Power and Politics Lecture given by Duncan Green Head of Research at Oxfam GB Notre Dame University, September 2009Part of a series of From Poverty to Power lectures.
Main messages Rights and dignity are a crucial part of development and well-being Achieving these requires involvement in power and politics Ability to exercise rights requires access to essential services, information and knowledge Active citizenship, including civil society organization, is essential to development Democracy is beneficial on both intrinsic and instrumental basis Effective states play a central role in development
And rights are about power - PictureDevelopment is about rights
Development is about rights Rights are long-term guarantees that allow right- holders to put demands on duty bearers Capabilities = rights + ability to exercise them Involves crucial shift from treating poor people as ‘beneficiaries’ to seeing them as active agents Rights = lawyers and scholars; development = economists and engineers
And rights are about power Power within: personal self-confidence Power with: collective power, through organisation, solidarity, and joint action Power to: the capability to decide actions and carry them out Power over: the power of the strong over the weak
First build the people… Education, healthcare, water, sanitation and housing are basic building blocks of a decent life Education: need improvements in both quality and quantity (esp. for girls) Health: maternal mortality as example of gender and wealth-based inequalities Control over fertility is both a rights and health issue The state must be central to provision
Then ensure access to knowledge andinformation Steady improvements in access to knowledge, e.g. radio, mobiles, internet Technology holds enormous potential But current incentives bias R&D against the needs of the poor And intellectual property rules act as a barrier to technology transfer (pharmaceuticals, biopiracy)
And the right to organise Increasing range and complexity of civil society organizations Role of CSOs as catalysts and watchdogs Intrinsic and instrumental benefits of CSO involvement Civil society activism waxes and wanes Civil society is very involved in decentralization processes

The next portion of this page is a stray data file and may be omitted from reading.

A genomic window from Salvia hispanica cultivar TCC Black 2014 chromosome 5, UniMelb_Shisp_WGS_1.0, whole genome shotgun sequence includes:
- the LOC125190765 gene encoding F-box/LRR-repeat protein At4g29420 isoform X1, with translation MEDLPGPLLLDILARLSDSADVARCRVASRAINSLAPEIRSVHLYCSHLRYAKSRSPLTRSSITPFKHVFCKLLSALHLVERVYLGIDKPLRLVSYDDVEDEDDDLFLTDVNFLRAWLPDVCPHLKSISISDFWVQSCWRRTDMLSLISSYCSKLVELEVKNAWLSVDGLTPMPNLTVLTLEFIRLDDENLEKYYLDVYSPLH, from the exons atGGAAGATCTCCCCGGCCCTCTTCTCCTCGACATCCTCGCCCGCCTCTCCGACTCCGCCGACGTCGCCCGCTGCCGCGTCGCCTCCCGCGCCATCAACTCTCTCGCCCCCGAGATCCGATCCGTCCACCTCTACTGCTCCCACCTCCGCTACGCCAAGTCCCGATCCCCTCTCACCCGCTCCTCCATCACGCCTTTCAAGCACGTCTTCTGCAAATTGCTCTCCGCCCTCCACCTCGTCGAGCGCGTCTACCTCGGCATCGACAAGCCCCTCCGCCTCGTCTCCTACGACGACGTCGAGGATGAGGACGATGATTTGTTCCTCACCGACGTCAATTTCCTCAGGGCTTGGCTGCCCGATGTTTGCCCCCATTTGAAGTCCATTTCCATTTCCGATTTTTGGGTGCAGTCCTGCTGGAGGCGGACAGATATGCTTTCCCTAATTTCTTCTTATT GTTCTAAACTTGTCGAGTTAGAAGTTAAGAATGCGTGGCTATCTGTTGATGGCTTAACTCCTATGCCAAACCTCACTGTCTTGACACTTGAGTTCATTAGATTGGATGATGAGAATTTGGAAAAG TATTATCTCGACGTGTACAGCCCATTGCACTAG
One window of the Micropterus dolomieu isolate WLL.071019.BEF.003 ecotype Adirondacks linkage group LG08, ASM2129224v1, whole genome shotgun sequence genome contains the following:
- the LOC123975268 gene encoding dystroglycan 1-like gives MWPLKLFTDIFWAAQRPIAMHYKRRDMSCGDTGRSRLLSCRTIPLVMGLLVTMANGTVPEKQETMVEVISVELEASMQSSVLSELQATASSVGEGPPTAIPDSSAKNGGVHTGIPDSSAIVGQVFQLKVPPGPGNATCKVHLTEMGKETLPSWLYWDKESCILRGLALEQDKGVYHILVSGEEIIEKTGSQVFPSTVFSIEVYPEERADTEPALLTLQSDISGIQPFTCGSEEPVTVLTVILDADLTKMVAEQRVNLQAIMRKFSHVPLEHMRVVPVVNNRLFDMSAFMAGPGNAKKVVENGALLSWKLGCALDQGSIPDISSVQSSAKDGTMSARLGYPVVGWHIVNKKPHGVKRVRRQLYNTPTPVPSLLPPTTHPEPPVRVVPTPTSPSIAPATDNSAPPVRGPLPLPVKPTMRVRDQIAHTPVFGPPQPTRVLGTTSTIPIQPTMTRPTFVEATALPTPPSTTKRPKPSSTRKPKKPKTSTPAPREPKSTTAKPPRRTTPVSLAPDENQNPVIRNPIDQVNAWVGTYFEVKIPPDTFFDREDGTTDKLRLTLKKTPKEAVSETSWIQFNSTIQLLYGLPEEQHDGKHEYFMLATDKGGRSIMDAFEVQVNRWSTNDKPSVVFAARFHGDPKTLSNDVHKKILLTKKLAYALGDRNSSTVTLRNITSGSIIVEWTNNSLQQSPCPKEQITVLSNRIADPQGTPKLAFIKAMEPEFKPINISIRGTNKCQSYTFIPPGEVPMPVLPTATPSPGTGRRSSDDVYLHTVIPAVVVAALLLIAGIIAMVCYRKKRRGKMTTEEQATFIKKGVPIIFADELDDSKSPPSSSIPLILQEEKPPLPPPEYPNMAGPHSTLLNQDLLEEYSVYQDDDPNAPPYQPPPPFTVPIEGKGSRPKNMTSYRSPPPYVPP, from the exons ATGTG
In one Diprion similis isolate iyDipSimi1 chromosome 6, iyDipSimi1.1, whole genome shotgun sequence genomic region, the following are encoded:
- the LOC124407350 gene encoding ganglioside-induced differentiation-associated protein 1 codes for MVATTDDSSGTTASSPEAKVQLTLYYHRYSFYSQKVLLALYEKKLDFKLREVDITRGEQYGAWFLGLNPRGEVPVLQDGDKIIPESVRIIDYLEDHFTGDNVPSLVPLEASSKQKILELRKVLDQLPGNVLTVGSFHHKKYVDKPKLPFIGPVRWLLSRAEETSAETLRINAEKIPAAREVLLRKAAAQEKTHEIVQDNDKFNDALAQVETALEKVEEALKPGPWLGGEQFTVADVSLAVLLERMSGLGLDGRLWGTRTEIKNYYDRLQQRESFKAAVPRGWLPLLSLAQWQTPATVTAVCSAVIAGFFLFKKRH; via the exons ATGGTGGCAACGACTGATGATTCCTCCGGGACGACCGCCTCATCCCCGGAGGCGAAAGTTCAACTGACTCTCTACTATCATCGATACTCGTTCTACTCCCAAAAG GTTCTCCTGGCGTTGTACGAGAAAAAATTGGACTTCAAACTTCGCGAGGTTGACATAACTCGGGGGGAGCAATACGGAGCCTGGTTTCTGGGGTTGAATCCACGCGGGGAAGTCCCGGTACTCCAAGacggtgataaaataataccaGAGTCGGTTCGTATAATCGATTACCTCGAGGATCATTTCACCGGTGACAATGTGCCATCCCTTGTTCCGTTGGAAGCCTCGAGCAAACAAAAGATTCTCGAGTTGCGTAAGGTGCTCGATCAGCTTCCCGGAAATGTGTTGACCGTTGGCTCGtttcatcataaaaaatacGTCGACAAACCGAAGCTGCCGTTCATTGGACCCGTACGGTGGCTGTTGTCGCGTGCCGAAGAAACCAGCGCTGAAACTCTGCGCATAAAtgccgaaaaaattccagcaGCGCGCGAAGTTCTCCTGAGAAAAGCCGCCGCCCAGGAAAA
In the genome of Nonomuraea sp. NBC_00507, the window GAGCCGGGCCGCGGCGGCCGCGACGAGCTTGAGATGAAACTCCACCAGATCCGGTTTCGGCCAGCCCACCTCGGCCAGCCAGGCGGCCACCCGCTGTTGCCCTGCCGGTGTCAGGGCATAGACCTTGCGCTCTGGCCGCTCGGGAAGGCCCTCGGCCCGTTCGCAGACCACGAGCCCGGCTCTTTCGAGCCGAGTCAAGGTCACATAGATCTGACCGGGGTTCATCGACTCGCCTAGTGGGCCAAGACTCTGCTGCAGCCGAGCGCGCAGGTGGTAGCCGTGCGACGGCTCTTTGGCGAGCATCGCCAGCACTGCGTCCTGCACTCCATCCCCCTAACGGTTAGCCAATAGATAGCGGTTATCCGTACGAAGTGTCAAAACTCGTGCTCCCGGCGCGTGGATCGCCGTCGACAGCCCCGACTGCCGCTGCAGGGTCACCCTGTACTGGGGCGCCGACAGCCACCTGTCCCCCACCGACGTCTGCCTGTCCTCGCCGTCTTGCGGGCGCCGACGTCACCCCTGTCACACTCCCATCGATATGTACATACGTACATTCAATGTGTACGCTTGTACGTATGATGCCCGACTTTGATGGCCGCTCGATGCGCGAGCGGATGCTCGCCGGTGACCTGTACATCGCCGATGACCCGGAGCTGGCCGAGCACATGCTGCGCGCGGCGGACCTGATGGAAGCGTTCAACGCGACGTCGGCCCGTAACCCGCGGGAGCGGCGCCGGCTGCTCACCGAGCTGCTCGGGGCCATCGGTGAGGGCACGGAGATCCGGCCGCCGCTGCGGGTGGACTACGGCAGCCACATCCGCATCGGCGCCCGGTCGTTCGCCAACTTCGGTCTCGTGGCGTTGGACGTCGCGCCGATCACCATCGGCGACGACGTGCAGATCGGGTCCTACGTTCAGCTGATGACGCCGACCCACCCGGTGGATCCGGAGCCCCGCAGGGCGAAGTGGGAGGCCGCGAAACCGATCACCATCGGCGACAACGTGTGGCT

How change happens:winning women’s rights in Morocco
How change happens:winning women’s rights in Morocco 2004: Moroccan parliament approves new Islamic family code that strengthens women’s rights Changes driven by Union de l’Action Feminine, working within Islam, e.g. quoting Koran Counterattack from conservative activists and clerics Women’s movement used insider-outsider tactics - petitions and marches to fend off conservatives King formed commission which led to law change
Property rights matter Property rights matter to poor people Women often excluded from full rights to property Many systems of property rights, e.g. customary law Role of property rights in development: important but not a panacea (de Soto) and can have negative impacts
The importance of land reform toequality and growth
Democracy works Spread of democracy was a feature of the 20th century Democracies – Produce more predictable long run growth rates – Produce greater short term stability – Handle shocks much better – Deliver more equality Democracy in many countries is ‘exclusionary’, with flawed party systems and patronage politics But for most people remains the ‘least worst’ alternative
Democracies in the world100 Start of Great Depression9080 End of World War II7060 Collapse of Berlin Wall5040302010 0 1800 1820 1840 1860 1880 1900 1920 1940 1960 1980 2000
Corruption is often linked tonatural resources Corruption is both a cause and effect of poverty Impact on development varies (10% v 100%) Active citizens can curb corruption, while rich countries and corporations must also put their houses in order Natural resources can undermine the social contract between state and citizen But some countries have managed natural resource wealth well (e.g. Botswana, Malaysia)
States are at the heart of development(and growing in importance) Nation states play a core role in providing essential services, rule of law, economic stability and upgrading Weak or absent states are often worse than bad ones, but can be turned around, often after a ‘shock’ Looking at East Asian tigers, successful states: – Govern for the future – Promote growth – Start with equity – Integrate with the global economy, but discriminate – Guarantee health and education for all Taxation is central to the citizen-state relationship Globalization and orthodoxy make building effective states harder
Dilemma: are Effective States ompatible with Active Citizens?
Dilemma: are Effective Statescompatible with Active Citizens? Social Pacts between citizens and states are at heart of many development success stories (eg Scandinavia, Chile) But selection bias means we don’t think about states that are now developed In early stages many nation builders are undemocratic (e.g. East Asia, Germany) But autocrats often fail and society now is less tolerant of ‘benevolent dictators’ We need active citizens to exercise rights, effective states for growth and services. Task is to combine them as quickly as possible in a country’s development.
Further Reading on the Blog Fragile States and Paul Collier’s latest book, ‘War, Guns and Votes’, http://www.oxfamblogs.org/fp2p/?p=326 Taxation and State-Building, http://www.oxfamblogs.org/fp2p/?p=235 How can effective states emerge in Africa? http://www.oxfamblogs.org/fp2p/?p=163 Fixing Failed States (book review), http://www.oxfamblogs.org/fp2p/?p=47
Further Reading From Poverty to Power, Part 2 Geoff Mulgan, Good and Bad Power, 2006 Amartya Sen, Development as Freedom, 1999 Hernando de Soto, the Mystery of Capital, 2001 Matthew Lockwood, The State They’re In, 2005 Publish What You Pay US is on http://www.publishwhatyoupayusa.org/templates/S ystem/default.asp?id=39924